This month, the school district received notice that Dr. Bennett and Ms. Di Rocco wanted to go ahead with the sale of their property to Villanova. In the cover letter, an attorney wrote that his clients would, however, agree to a full resolution of their claim if the District agreed to “a quick sale for $12.9 million.”
Phone calls to Villanova late Friday afternoon have not yet been returned. Most calls went directly to voicemail.
It is typical of government agencies and businesses to release information late on Friday afternoons. Usually, the organization wants the weekend to control the narrative of its announcement or position, and as such, there is little time to have an opposing position drawn and distributed.
Other times information is released late in the day on a Friday because the information tends to paint the organization or its announcement in a negative light and the thought is many people won’t see it.
Sometimes the information is released late in the day on a Friday just because it took time to have all of the organization's key people sign off on information that had just been recently received.
Whatever the reason for the late notice many questions are left up in the air unanswered.
If Villanova had an agreement in place and the LMSD tried to usurp or supplant that agreement how much was the University’s offer in December?
What was the basis for LMSD agreeing to pay up to $9.95 million?
The Lower Merion Board of School Directors held a special meeting on Friday, December 21, 2019. The board announced their intention to use eminent domain and included this statement: “the condemnation will keep the property in use for the residents of Lower Merion Township and Narberth, rather than enabling Villanova University to take the property off the tax rolls for its private development use.”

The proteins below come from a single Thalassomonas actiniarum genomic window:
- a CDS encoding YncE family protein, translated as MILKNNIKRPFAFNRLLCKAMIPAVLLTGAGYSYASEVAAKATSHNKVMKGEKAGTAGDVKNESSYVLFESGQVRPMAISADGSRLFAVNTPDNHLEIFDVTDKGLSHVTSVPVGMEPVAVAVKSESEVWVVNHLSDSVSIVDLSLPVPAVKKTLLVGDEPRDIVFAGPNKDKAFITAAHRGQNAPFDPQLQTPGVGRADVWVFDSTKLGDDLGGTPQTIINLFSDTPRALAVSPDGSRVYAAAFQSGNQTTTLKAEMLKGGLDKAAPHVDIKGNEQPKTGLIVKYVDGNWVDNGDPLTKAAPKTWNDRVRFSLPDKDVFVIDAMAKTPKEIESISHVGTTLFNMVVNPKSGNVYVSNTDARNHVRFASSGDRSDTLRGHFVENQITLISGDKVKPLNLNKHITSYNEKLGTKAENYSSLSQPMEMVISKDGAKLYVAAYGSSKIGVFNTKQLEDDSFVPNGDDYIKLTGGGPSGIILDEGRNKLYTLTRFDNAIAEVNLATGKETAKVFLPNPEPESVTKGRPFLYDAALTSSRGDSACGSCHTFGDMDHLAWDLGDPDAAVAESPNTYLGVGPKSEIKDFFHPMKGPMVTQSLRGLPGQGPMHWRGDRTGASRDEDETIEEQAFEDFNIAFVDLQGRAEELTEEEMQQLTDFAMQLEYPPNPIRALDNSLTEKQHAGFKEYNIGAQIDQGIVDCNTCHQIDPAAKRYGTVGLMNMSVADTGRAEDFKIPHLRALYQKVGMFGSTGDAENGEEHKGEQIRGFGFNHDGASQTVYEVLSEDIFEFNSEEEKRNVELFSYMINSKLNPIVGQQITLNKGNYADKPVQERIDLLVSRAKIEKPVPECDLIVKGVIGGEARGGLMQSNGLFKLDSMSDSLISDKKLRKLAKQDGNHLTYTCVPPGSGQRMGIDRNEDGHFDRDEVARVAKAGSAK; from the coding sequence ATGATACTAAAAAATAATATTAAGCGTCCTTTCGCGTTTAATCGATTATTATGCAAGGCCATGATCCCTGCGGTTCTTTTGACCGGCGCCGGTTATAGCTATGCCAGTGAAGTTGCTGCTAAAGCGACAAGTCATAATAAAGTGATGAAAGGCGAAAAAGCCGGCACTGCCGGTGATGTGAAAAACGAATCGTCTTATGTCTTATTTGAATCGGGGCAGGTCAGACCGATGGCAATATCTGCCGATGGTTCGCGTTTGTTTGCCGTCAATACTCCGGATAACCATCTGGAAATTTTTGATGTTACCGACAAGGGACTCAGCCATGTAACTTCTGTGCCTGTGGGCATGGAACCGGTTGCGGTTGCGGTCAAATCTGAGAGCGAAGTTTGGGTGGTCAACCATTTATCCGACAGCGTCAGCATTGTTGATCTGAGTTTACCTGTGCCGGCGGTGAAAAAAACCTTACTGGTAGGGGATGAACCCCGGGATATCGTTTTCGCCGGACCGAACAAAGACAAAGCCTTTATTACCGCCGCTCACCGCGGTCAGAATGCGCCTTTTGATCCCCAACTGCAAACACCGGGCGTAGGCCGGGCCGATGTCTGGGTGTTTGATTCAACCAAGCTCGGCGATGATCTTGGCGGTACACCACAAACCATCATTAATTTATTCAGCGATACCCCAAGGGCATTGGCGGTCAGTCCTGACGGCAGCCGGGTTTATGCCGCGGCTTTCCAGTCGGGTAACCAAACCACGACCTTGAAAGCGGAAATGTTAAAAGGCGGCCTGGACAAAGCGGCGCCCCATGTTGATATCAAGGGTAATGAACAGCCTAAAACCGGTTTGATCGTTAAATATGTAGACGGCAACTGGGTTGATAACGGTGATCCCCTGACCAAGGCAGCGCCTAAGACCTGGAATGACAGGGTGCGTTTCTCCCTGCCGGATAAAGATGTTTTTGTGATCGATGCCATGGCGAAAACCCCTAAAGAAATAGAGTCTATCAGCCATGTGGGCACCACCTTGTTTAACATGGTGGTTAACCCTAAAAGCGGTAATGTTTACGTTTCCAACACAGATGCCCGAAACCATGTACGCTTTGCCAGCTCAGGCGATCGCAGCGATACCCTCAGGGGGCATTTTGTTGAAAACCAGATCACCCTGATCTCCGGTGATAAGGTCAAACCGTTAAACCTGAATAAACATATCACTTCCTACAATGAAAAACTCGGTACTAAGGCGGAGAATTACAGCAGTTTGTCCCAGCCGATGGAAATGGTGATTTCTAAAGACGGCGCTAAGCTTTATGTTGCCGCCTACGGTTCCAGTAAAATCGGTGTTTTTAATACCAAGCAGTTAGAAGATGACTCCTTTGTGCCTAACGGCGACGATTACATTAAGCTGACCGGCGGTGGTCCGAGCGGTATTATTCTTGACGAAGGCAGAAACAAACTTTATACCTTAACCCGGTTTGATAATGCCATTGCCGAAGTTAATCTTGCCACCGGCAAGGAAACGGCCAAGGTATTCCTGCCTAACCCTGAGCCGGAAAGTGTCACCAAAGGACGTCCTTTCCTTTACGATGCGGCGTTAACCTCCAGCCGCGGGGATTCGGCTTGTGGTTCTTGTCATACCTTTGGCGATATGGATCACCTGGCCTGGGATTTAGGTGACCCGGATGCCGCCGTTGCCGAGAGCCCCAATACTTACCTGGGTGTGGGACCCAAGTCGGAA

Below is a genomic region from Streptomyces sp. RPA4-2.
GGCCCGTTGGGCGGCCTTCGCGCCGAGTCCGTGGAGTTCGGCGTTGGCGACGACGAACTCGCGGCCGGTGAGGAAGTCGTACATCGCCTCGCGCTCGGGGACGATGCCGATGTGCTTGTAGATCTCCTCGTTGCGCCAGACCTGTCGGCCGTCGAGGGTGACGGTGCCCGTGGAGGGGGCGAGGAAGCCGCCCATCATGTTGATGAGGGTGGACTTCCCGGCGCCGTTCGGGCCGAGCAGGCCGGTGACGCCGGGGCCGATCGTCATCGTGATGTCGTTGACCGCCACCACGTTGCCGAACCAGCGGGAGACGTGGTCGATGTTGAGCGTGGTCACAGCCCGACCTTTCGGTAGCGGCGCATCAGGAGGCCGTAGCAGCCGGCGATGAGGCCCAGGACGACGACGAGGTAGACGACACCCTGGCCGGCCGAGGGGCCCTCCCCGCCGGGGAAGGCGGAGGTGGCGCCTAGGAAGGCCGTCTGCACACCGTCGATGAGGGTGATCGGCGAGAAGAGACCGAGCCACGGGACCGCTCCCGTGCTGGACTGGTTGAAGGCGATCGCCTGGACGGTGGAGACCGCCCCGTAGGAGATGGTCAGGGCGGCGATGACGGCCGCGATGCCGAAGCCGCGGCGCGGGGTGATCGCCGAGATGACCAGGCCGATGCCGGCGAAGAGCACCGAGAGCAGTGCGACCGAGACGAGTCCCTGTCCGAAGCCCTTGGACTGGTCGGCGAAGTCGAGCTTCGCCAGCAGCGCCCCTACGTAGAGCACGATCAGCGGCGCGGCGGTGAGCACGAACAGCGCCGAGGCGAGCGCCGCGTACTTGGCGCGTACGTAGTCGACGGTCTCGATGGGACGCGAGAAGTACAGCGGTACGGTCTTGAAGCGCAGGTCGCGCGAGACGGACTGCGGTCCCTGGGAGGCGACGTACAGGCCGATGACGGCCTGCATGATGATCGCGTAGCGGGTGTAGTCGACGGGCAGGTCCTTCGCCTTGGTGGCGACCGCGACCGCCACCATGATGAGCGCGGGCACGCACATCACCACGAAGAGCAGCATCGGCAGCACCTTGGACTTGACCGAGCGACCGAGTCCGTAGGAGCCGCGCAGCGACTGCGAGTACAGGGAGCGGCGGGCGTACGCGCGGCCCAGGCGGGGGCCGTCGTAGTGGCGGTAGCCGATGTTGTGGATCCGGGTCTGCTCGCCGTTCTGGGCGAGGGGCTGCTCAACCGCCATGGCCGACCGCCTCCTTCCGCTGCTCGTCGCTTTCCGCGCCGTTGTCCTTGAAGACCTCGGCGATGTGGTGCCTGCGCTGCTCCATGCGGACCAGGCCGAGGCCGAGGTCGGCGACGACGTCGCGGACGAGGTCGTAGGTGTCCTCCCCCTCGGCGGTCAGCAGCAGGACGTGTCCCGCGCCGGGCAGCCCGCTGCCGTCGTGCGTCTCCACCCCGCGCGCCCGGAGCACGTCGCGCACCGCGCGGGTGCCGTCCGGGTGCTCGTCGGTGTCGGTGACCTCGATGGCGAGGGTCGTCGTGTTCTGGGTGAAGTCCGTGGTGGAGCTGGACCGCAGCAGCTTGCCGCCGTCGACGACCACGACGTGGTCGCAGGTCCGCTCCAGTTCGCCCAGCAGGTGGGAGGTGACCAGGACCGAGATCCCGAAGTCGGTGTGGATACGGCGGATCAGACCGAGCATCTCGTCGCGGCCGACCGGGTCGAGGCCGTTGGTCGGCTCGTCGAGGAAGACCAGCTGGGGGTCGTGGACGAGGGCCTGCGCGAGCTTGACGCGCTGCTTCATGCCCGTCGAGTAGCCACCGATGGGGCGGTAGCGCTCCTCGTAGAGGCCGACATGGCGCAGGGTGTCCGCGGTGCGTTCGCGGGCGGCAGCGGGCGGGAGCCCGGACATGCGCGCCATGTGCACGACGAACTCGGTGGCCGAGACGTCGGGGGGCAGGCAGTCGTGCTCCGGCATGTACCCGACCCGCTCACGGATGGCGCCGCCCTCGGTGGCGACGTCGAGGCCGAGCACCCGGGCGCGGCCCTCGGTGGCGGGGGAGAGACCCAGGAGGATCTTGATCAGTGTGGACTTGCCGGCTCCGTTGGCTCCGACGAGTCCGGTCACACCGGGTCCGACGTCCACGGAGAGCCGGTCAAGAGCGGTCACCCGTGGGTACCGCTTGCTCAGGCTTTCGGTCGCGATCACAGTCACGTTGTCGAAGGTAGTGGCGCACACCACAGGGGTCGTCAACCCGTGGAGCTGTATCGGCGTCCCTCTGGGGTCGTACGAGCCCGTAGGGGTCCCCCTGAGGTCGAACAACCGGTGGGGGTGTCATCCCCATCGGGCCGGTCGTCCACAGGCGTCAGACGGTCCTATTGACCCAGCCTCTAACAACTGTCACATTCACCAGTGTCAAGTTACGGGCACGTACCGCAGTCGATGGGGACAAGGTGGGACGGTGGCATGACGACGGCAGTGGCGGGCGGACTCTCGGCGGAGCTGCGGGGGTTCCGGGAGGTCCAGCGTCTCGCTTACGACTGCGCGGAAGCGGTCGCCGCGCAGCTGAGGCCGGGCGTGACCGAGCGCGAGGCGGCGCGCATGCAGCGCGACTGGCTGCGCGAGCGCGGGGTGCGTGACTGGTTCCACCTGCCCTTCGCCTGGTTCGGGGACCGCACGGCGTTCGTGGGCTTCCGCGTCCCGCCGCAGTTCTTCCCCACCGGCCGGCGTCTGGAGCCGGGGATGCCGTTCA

Is the school district trying to sway public opinion by basically stating that property that is privately owned now, can be used for the public and keeping that property out of the University’s hands is a good thing?
Is the School Board of Directors interfering with an organization's rights to acquire property because that organization will remove it from the tax roles?
The LMSD reports “Settlement negotiations” that happened in January. Settlement usually confers that the two sides already agreed. Was there an official sale agreement with LMSD and the property owners or a signed letter of intent or agreement?
Whether the property is owned by the School District or by Villanova University the property will be removed from the tax roles so what is the point of the statement?
If there was an agreement or letter of intent why isn’t the school district holding the owners to that agreement?
If the school district ready to use eminent domain to take property, why not find one 30 acre property or multiple properties at one location where children won’t need to be bused or transported to the fields?
The TAPinto team will be following this story as it develops. Should you have a tip or have information that you think we can use, please send an email to firstname.lastname@example.org or call the office at 610-600-9200.